James Madison Papers

To James Madison from George Joy, 16 April 1804 (Abstract)

§ From George Joy

16 April 1804, London. “I wrote you the 3rd febry.1 in the assurance that my letter would not reach you till after the recess.…

“The subject of the present is real business, and such as I cannot but contemplate as connected with a maxim of that wise and just policy for which the purchase of Louisiana has furnished so propitious an opening.…

“You are acquainted with the Arrestation of the American ships in the river La Plata2—what progress has been made in the diplomatic Efforts to obtain the Emancipation of that property, and reparation of the damages thereby sustained, I am unadvised, … tho’ my last advices from spain, as I believe I informed you, were, that nothing was done or likely to be done until the Minister of the U:S: was authorised to hold a higher tone. Respecting the Ships Eliza and Rising Sun I can speak confidently that Mr: Pinckney has had regular advice; and if the Plea on the part of the Court of Spain has continued to be, that they must wait the returns of the regular Tribunals of the Country, that Plea exists no longer.…

“Mr: Russell3 advises the Owners in Boston, in a letter passing through my hands under date 17 Decr: last, that a Packet had arrived from Spain on the 14th and a frigate on the 15th., that the latter had brought out the new Governor of Montevideo. He adds ‘I am told the packet has brought a royal order to restore all the American property detained in this Country with permission to sell the same on payment of the regular duties.’…

“The measures he is adopting to obtain satisfaction for this outrage … are judicious and correct. He states the damage resulting from his detention by an Estimate of the Amot: for which his Goods would have sold at Batavia, (if he had been allowed to proceed agreably to his avowed intention), and the prices at which he would have bought his return Cargoes.… As he has been detained long enough to perform four such voyages, some measure of reimbursement must be found for the time, expences, and wear and tear of shipping, subsequent to the period at which such voyage must have ended.

“…If there be a Man on earth of whom it may be confidently averred that he would not put the property of his Principles to an unnecessary hasard … that man, in my estimation, is Jo: Russell. Nor should I speak thus confidently from my own opinion, grounded, tho’ it be, on many years acquaintance with him, man & boy; but that I find among a very large acquaintance, that he has made in different parts of the world, it is a very common saying when his name is mentioned ‘that is the Man that every one speaks well of.’… His friendship is warm and lively, his zeal patriotic, and the true honor of his Country very near his heart; of which he gave a grateful proof in his attention to the family of Lafayette whom he could only know as the benefactor of the U:S:, whose son he provided [for] and sent to America at his own Expence, and whose wife he constantly visited in disguise and nourished in the prison of Robespierre at the risk of his life. Lafayette never speaks of him without emotion; all his family have a grateful sense of his services, of the expressions of which they are no way parsimonious; and Mr: Monroe, who knew him well in Paris, says (to use his own words) he is as good a fellow as ever lived.…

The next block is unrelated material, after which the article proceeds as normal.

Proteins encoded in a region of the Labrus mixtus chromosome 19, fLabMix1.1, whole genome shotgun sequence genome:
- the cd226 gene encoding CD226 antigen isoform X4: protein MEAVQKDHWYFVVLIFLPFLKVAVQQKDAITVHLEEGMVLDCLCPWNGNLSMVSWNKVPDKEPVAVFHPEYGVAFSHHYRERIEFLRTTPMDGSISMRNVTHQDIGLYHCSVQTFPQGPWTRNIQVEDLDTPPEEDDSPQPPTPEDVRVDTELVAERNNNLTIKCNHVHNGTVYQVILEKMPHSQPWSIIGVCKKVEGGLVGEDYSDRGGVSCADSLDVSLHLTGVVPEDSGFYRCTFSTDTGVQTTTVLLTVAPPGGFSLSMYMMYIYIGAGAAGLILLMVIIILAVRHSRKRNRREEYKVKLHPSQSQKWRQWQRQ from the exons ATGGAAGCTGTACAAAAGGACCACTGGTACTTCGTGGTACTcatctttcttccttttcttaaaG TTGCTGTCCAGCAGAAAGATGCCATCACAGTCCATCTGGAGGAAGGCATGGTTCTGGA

“You perceive that my view is to have the Claims for redress of Injury by the seizure of the American Ships in La Plata and other spanish territories funded upon the purchase of East Florida which I presume the Government of the U:S: means to make an object of early negotiation. Indeed I think no time is to be lost in the business; for should Spain take sides in the present Contest either with France or England (and even the latter is not impossible) her Price will be enhanced and the difficulty of effecting it encreased.…

“It would no doubt be a pleasant thing if a satisfactory adjustment of the question of the western and northern boundaries of Louisiana could be made at the same time; but if this must of necessity be a work of time the other is too important to be delayed for it. In the Event of such a negotiation you will judge too, how far this prominent Case of Mr: Russell (supposing Proofs of the above facts to be present) may be urged by the Minister of the U:S: at Madrid as a subject demanding redress;… and you will oblige me by a line merely to say whether such object be in the Contemplation of the President or what he will do herein; and also by advising the Owners (addressed to Mr. John Joy in Boston) to the same effect.